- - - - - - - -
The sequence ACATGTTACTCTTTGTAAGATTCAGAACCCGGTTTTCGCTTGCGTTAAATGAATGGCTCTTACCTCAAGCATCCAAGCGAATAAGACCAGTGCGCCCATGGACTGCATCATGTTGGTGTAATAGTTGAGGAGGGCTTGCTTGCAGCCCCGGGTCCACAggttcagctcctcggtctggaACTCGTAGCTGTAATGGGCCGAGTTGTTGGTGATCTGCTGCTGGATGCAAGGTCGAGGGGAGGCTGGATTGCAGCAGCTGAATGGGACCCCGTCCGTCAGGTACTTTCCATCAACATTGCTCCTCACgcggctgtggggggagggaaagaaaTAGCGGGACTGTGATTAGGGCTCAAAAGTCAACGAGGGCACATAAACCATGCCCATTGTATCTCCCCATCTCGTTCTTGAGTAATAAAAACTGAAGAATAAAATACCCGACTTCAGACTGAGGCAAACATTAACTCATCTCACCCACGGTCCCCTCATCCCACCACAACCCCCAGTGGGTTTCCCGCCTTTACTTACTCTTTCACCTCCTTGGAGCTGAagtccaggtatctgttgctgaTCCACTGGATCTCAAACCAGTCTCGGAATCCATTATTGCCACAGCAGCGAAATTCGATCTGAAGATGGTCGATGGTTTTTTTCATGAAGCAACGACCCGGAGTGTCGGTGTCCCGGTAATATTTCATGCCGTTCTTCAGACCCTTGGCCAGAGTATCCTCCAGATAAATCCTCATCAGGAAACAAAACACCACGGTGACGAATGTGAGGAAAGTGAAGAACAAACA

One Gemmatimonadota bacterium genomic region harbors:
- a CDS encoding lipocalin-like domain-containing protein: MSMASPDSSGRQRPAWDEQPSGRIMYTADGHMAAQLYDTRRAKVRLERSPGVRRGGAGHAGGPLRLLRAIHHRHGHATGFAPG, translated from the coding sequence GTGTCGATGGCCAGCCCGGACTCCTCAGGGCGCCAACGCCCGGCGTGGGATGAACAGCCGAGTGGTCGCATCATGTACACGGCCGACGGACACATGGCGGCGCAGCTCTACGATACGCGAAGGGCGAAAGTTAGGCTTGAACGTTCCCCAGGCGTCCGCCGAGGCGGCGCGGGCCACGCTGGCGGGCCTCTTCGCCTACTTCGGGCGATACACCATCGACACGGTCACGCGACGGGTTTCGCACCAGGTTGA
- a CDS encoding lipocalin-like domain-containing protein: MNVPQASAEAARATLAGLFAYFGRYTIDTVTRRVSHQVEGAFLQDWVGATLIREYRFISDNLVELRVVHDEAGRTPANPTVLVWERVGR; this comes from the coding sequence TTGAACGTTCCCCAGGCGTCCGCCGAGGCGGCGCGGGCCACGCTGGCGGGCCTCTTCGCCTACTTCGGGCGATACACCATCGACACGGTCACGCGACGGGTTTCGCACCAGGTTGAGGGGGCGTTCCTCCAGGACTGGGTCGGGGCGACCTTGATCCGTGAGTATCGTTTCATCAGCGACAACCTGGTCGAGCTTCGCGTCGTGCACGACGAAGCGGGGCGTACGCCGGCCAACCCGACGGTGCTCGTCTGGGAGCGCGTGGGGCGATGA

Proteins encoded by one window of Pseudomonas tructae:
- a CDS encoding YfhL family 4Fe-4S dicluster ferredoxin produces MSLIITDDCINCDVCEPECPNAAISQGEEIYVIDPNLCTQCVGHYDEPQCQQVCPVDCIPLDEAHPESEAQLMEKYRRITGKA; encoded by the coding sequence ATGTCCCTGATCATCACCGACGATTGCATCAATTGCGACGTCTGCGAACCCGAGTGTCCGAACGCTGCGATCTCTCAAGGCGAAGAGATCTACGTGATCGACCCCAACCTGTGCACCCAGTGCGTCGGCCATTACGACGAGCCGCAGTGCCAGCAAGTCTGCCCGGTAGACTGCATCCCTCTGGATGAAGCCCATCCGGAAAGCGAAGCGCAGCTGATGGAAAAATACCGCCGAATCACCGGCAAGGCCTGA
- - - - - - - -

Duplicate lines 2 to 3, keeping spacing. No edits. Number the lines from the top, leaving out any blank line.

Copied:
One Gemmatimonadota bacterium genomic region harbors:
- a CDS encoding lipocalin-like domain-containing protein: MSMASPDSSGRQRPAWDEQPSGRIMYTADGHMAAQLYDTRRAKVRLERSPGVRRGGAGHAGGPLRLLRAIHHRHGHATGFAPG, translated from the coding sequence GTGTCGATGGCCAGCCCGGACTCCTCAGGGCGCCAACGCCCGGCGTGGGATGAACAGCCGAGTGGTCGCATCATGTACACGGCCGACGGACACATGGCGGCGCAGCTCTACGATACGCGAAGGGCGAAAGTTAGGCTTGAACGTTCCCCAGGCGTCCGCCGAGGCGGCGCGGGCCACGCTGGCGGGCCTCTTCGCCTACTTCGGGCGATACACCATCGACACGGTCACGCGACGGGTTTCGCACCAGGTTGA